Amsterdam | A Collection of Curiosities

status quo . Sometimes their role of concealing and hiding their terms in fact was the exact opposite, and they were built with the intention of actually drawing public attention. Whatever their purpose, the background and histories attached to many of these secret passageways and rooms are worth uncovering. Here are a few that have fascinated me:

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1. Il Passetto di Borgo, Rome .

Il Passetto di Borgo is the raised passageway, atop the old Vatican wall, linking Saint Peter's Church to the Castel Sant'Angelo in Rome. The Passetto (meaning 'small passage' in Italian) is an 800 meter corridor used exclusively by the papacy and was supposedly built in 1277 by Pope Nicholas III. It played an important role in the 1527 Sack of Rome, when the Passetto was used by Pope Clement VI to escape the Vatican, and take shelter in the fortified Castel Sant'Angelo.

Below is a bird's eye view of the Passetto , shown as a red line running from Saint Peter's (on the left) to Sant'Angelo (on the right).

2. The Vasari Corridor, Florence .

3. Our Lord in the Attic (Ons' Lieve Heer op Solder), Amsterdam .

This is my favorite museum in Amsterdam. It is a 17th century residential canal house, originally owned by the merchant Jan Hartman. Hartman converted the top 3 floors of the bourgeois house into a secret Catholic church in 1663, a time when Catholicism was increasingly oppressed by Protestantism and the celebration of public mass and worship was forbidden. The lower floors of the house remained the living quarters of the Hartman family, and the stairway was built on the side of the house for the Catholics to climb when secretly congregating in the attic church for mass. The museum is well worth visiting for the secret church, but also for what the middle class family home looked like during the 'Dutch Golden Age'.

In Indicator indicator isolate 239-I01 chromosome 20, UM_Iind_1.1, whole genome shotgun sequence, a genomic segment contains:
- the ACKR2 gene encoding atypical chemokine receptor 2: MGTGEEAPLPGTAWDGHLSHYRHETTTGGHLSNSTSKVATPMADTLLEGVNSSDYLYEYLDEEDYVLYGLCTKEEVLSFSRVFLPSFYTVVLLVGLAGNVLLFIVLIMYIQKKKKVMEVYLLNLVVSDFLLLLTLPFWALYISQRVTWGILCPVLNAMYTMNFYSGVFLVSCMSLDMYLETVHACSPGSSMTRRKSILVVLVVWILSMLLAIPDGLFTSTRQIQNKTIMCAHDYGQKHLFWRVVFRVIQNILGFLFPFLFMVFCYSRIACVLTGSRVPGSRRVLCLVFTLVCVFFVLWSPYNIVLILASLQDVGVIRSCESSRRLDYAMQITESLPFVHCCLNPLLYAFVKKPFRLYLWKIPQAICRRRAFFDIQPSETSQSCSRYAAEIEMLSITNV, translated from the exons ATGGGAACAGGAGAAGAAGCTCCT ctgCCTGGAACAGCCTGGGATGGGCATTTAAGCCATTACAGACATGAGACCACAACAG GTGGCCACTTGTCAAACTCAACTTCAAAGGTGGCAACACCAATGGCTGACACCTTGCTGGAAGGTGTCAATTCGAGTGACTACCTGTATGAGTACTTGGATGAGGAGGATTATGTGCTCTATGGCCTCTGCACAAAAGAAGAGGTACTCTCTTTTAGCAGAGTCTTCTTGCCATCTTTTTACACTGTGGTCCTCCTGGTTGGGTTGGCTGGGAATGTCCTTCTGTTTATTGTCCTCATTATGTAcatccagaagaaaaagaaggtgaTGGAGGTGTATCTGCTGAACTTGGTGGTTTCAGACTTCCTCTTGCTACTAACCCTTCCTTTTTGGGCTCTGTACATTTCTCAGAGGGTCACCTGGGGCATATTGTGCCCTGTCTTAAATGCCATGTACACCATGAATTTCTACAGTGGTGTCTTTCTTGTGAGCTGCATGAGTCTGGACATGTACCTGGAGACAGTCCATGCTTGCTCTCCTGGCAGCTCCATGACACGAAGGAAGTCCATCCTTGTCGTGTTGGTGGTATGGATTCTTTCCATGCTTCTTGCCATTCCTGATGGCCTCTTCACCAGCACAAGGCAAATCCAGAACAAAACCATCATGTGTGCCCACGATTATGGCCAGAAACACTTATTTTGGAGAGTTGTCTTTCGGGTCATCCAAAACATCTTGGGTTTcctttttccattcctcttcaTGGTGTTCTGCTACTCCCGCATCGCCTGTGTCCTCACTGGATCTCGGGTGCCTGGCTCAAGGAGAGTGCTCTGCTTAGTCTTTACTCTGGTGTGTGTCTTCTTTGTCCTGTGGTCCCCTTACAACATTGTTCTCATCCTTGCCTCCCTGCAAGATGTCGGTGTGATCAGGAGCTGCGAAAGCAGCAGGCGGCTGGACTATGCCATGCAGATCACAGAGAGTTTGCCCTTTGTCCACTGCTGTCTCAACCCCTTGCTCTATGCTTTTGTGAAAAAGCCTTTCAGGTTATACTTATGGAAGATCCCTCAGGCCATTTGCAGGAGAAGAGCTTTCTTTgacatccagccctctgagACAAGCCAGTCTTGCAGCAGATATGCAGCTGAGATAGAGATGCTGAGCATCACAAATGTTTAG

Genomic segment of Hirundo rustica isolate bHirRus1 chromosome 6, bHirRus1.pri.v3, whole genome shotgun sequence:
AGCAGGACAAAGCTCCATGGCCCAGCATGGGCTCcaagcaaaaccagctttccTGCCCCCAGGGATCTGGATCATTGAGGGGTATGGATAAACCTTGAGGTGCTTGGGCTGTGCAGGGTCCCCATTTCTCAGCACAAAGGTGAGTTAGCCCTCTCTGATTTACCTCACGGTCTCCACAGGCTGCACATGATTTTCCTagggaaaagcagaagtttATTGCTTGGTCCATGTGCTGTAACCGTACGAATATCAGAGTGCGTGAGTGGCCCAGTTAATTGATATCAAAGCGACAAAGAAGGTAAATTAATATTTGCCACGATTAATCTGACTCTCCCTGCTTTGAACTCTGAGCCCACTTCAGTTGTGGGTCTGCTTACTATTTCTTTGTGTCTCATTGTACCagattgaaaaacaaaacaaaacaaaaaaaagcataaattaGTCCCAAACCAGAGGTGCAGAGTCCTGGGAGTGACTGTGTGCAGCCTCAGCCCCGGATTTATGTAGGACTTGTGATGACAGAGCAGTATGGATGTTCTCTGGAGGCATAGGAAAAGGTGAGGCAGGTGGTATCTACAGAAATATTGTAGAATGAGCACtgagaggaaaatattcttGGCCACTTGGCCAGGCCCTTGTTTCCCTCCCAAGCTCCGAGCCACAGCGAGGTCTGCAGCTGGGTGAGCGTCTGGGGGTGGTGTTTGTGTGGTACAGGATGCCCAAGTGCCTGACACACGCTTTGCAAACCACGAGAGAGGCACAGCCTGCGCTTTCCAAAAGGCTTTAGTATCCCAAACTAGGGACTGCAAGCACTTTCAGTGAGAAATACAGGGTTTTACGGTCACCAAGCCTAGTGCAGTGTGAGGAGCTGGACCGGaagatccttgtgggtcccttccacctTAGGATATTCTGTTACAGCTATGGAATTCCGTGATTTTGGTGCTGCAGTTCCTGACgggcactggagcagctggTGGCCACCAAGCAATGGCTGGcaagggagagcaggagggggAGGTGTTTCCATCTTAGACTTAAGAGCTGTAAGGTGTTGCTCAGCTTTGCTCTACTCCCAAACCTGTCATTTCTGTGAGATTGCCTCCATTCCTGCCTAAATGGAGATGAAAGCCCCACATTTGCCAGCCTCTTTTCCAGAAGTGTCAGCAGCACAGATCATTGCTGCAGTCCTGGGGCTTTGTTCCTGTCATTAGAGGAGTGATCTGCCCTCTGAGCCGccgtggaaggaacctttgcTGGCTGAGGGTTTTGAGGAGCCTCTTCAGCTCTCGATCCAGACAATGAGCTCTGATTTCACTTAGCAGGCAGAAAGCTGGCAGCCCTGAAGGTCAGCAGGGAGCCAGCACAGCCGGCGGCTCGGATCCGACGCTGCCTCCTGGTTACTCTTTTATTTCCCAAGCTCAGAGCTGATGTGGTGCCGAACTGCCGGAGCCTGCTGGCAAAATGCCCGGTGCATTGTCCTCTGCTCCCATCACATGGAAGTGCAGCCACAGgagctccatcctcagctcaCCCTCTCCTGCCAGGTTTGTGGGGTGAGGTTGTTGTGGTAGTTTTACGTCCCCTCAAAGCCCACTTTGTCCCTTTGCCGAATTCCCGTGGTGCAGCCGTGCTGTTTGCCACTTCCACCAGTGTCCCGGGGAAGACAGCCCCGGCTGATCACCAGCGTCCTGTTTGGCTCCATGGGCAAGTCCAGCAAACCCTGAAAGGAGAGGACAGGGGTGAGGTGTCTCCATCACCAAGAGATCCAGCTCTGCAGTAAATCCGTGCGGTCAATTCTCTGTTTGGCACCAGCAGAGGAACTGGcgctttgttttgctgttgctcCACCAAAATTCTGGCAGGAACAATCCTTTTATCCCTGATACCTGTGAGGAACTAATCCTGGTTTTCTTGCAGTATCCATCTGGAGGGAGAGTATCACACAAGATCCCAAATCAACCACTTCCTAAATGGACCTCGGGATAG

4. Priest Holes, UK .

5. Krifo Scholio, Greece

Krifo Scholio, Greek for 'secret schools', were the supposed Greek clandestine schools that illegally taught the Christian doctrines and Greek language, country was under Ottoman rule between the 15th and 19th centuries. Historians who believe these secret schools to be true suspect that they operated throughout Greece and were overseen by monks from the nearby monasteries. The most well known Krifo Scholio is thought to have been in the Peloponnese Monastery of Philosophos in the mountain village of Dimitsana. The monastery's inaccessibility made it the perfect location for a secret school, as seen in the photo below.

This photo shows the entrance to the church, also the supposed site of the secret school:

  • Adam Floyd